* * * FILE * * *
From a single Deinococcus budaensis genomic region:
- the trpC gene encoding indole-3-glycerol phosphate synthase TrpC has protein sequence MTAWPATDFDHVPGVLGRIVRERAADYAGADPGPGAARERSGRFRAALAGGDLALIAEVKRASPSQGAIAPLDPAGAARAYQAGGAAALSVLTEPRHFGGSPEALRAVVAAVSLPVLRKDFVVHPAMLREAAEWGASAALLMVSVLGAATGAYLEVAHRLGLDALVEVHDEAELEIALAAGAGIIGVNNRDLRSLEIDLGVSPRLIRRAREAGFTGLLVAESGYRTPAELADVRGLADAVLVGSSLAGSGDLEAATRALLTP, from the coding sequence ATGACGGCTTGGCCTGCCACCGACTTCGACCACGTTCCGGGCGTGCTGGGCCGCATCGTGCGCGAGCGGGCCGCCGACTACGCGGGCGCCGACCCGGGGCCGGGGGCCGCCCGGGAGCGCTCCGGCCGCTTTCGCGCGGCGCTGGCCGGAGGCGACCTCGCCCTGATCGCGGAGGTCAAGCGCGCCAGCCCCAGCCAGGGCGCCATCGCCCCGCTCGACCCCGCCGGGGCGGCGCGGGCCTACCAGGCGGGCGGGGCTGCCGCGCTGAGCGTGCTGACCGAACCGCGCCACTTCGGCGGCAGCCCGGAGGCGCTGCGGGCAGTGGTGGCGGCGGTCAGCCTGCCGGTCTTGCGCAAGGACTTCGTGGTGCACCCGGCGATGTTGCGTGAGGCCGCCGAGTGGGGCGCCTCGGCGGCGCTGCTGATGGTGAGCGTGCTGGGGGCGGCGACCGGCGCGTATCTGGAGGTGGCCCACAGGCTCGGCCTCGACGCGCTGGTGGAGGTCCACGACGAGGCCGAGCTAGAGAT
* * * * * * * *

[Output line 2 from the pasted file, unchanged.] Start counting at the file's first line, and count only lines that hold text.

- the trpC gene encoding indole-3-glycerol phosphate synthase TrpC has protein sequence MTAWPATDFDHVPGVLGRIVRERAADYAGADPGPGAARERSGRFRAALAGGDLALIAEVKRASPSQGAIAPLDPAGAARAYQAGGAAALSVLTEPRHFGGSPEALRAVVAAVSLPVLRKDFVVHPAMLREAAEWGASAALLMVSVLGAATGAYLEVAHRLGLDALVEVHDEAELEIALAAGAGIIGVNNRDLRSLEIDLGVSPRLIRRAREAGFTGLLVAESGYRTPAELADVRGLADAVLVGSSLAGSGDLEAATRALLTP, from the coding sequence ATGACGGCTTGGCCTGCCACCGACTTCGACCACGTTCCGGGCGTGCTGGGCCGCATCGTGCGCGAGCGGGCCGCCGACTACGCGGGCGCCGACCCGGGGCCGGGGGCCGCCCGGGAGCGCTCCGGCCGCTTTCGCGCGGCGCTGGCCGGAGGCGACCTCGCCCTGATCGCGGAGGTCAAGCGCGCCAGCCCCAGCCAGGGCGCCATCGCCCCGCTCGACCCCGCCGGGGCGGCGCGGGCCTACCAGGCGGGCGGGGCTGCCGCGCTGAGCGTGCTGACCGAACCGCGCCACTTCGGCGGCAGCCCGGAGGCGCTGCGGGCAGTGGTGGCGGCGGTCAGCCTGCCGGTCTTGCGCAAGGACTTCGTGGTGCACCCGGCGATGTTGCGTGAGGCCGCCGAGTGGGGCGCCTCGGCGGCGCTGCTGATGGTGAGCGTGCTGGGGGCGGCGACCGGCGCGTATCTGGAGGTGGCCCACAGGCTCGGCCTCGACGCGCTGGTGGAGGTCCACGACGAGGCCGAGCTAGAGAT